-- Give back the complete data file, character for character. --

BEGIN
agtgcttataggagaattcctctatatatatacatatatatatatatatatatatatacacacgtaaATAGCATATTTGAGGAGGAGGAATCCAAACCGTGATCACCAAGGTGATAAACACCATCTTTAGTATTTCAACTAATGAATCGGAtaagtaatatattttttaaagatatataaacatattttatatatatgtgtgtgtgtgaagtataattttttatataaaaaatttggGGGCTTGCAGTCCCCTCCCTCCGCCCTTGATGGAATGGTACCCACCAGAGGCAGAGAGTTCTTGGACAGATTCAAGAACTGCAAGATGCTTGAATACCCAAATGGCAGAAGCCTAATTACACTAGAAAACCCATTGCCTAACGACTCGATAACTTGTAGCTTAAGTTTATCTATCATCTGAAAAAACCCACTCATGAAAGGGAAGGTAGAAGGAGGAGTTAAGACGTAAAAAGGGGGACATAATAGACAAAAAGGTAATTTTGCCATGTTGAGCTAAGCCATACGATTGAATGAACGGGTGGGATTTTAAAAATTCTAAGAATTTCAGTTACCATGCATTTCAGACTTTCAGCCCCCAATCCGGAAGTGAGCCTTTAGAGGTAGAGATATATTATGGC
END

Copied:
agtgcttataggagaattcctctatatatatacatatatatatatatatatatatatacacacgtaaATAGCATATTTGAGGAGGAGGAATCCAAACCGTGATCACCAAGGTGATAAACACCATCTTTAGTATTTCAACTAATGAATCGGAtaagtaatatattttttaaagatatataaacatattttatatatatgtgtgtgtgtgaagtataattttttatataaaaaatttggGGGCTTGCAGTCCCCTCCCTCCGCCCTTGATGGAATGGTACCCACCAGAGGCAGAGAGTTCTTGGACAGATTCAAGAACTGCAAGATGCTTGAATACCCAAATGGCAGAAGCCTAATTACACTAGAAAACCCATTGCCTAACGACTCGATAACTTGTAGCTTAAGTTTATCTATCATCTGAAAAAACCCACTCATGAAAGGGAAGGTAGAAGGAGGAGTTAAGACGTAAAAAGGGGGACATAATAGACAAAAAGGTAATTTTGCCATGTTGAGCTAAGCCATACGATTGAATGAACGGGTGGGATTTTAAAAATTCTAAGAATTTCAGTTACCATGCATTTCAGACTTTCAGCCCCCAATCCGGAAGTGAGCCTTTAGAGGTAGAGATATATTATGGC